Page:Popular Science Monthly Volume 27.djvu/305

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THE

POPULAR SCIENCE

MONTHLY.

 

JULY, 1885.


 

A GREAT WINTER SANITARIUM FOR THE AMERICAN CONTINENT.
By Professor EDWARD FRANKLAND, M. D., F. R. S.,

PRESIDENT OF THE ROYAL COLLEGE OF CHEMISTRY.

THE great importance of a winter sanitarium for patients suffering from or threatened with consumption and other allied diseases has long been recognized and acted upon in Europe. The favorite resort of this description is the valley of Davos, in the Engadine, in Switzerland, where, at an elevation of five thousand four hundred feet above sea-level, the patients enjoy, during the winter months, in a sheltered position, brilliant sunshine, and an early equable sun temperature from sunrise to sunset.

Dr. Hermann Weber, one of the highest authorities in Europe on chest-diseases, thus summarizes the physiological effects of the climate of Davos:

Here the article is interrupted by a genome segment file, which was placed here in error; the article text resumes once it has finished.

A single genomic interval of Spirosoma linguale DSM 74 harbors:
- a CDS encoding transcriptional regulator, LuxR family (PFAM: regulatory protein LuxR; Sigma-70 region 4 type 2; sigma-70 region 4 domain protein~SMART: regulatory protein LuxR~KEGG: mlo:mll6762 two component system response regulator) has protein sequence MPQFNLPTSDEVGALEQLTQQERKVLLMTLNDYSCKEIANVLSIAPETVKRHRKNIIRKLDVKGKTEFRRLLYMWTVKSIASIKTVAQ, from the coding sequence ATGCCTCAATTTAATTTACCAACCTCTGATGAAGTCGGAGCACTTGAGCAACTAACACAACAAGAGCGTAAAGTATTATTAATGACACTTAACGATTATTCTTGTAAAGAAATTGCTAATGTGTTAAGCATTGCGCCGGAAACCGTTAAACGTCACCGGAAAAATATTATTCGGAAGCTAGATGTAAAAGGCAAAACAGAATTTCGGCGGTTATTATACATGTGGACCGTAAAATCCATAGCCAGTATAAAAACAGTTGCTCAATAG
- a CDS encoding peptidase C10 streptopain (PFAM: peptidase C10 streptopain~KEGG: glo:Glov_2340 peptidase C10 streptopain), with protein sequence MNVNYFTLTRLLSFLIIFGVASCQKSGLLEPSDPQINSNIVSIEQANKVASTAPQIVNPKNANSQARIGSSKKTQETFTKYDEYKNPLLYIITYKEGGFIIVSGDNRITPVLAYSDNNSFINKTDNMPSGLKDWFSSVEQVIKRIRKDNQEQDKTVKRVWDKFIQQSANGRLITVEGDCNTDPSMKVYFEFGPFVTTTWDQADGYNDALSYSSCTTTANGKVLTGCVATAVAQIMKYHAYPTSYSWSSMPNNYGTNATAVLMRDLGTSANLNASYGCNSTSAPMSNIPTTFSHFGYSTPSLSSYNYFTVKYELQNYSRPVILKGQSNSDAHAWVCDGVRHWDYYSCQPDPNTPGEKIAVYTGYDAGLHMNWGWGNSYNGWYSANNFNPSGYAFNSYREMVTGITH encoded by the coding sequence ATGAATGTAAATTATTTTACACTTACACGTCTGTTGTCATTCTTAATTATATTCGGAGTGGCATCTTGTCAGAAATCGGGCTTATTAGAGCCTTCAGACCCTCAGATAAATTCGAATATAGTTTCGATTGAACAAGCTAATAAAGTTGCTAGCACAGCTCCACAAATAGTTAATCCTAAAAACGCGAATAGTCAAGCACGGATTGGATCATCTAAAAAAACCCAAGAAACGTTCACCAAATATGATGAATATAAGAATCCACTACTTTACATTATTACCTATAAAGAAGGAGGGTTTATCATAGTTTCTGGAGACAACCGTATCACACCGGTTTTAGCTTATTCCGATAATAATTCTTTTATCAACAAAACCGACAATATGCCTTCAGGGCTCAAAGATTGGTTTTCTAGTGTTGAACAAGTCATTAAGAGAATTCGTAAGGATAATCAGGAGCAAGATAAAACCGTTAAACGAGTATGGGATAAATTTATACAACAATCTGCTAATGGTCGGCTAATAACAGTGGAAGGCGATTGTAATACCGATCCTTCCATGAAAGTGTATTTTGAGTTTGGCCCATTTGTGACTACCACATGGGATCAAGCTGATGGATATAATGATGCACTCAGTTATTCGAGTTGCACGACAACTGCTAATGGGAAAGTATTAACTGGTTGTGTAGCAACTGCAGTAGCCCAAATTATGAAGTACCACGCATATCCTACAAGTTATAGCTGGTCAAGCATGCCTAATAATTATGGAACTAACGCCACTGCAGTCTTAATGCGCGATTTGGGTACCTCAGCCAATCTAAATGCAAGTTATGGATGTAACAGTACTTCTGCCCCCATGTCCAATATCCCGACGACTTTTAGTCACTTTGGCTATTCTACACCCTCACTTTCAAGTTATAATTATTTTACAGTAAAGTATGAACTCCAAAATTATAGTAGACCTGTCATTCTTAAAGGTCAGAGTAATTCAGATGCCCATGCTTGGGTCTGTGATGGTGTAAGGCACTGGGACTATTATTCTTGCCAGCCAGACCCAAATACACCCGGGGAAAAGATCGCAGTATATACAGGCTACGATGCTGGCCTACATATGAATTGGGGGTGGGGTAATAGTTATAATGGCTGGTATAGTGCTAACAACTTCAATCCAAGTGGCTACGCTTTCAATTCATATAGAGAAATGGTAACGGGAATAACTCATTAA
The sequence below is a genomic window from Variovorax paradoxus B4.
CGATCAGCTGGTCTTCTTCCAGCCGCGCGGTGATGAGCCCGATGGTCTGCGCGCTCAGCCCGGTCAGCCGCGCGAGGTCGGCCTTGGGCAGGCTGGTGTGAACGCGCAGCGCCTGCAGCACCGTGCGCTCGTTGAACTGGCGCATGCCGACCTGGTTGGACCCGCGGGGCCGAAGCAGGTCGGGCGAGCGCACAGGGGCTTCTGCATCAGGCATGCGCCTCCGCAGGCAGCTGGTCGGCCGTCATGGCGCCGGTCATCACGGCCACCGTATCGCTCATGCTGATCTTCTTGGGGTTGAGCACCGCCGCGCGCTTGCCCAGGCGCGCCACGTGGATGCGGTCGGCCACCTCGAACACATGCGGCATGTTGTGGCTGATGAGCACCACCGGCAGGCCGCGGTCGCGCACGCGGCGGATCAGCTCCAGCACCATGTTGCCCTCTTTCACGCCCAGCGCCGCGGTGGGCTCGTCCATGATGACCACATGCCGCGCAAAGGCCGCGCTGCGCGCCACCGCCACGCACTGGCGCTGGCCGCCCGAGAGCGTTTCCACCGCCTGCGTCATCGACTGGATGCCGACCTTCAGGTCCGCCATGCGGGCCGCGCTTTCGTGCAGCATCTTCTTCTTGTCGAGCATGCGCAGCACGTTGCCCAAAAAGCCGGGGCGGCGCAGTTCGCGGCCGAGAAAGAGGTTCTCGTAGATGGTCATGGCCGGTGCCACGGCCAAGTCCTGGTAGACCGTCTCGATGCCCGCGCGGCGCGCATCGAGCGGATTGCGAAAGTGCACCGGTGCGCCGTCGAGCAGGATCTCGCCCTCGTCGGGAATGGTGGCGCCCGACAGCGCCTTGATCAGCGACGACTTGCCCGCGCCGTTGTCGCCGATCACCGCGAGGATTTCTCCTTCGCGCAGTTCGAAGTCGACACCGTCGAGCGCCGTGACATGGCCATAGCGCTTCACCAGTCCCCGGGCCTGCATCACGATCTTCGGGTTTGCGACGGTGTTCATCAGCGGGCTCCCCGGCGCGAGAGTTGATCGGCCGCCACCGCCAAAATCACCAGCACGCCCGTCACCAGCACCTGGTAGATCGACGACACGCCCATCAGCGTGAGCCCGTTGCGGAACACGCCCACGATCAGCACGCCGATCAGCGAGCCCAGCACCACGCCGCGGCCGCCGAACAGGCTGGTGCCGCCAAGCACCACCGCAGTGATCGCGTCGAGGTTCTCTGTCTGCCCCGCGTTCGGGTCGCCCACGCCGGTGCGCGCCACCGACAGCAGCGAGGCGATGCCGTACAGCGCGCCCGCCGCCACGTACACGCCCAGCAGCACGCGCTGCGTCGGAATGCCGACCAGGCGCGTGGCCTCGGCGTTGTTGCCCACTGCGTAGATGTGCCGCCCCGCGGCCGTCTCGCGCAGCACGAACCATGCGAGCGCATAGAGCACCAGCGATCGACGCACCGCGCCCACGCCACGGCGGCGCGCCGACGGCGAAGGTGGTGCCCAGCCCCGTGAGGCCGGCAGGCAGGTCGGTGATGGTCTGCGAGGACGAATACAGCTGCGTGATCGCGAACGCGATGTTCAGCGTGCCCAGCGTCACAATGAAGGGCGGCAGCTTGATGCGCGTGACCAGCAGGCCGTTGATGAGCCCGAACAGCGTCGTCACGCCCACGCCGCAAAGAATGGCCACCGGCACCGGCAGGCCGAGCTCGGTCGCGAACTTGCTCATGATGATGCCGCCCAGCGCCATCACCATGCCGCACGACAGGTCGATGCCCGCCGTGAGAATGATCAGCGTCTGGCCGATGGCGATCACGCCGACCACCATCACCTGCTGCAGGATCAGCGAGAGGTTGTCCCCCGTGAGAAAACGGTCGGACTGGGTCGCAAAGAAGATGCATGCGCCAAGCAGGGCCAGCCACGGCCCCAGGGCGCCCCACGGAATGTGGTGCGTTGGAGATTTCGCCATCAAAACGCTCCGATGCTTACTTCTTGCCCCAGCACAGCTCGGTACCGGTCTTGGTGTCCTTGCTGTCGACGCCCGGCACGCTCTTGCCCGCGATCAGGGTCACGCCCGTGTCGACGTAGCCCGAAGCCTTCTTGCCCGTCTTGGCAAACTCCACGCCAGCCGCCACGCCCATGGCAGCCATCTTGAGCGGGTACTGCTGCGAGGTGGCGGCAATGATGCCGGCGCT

1. Increased activity of the skin, better nutrition, and invigoration of the skin.

2. Strengthening of the heart and the contractile fibers of the vascular system, with augmented frequency of the heart's contractions at first, but reversion to the normal state after a longer sojourn, together with greater force of each contraction, and thereby increased suction-power.

3. More rapid respiration at first, but return to the normal rate after a few days. Probable increase of depth of inspirations. Strengthening of the respiratory muscles, and probably also of the elastic fibers of the finest bronchial branches. Increased flow of blood through the lungs.

4. Generally a marked increase in the excretion of water through the lungs, and increased and facilitated excretion of carbonic acid.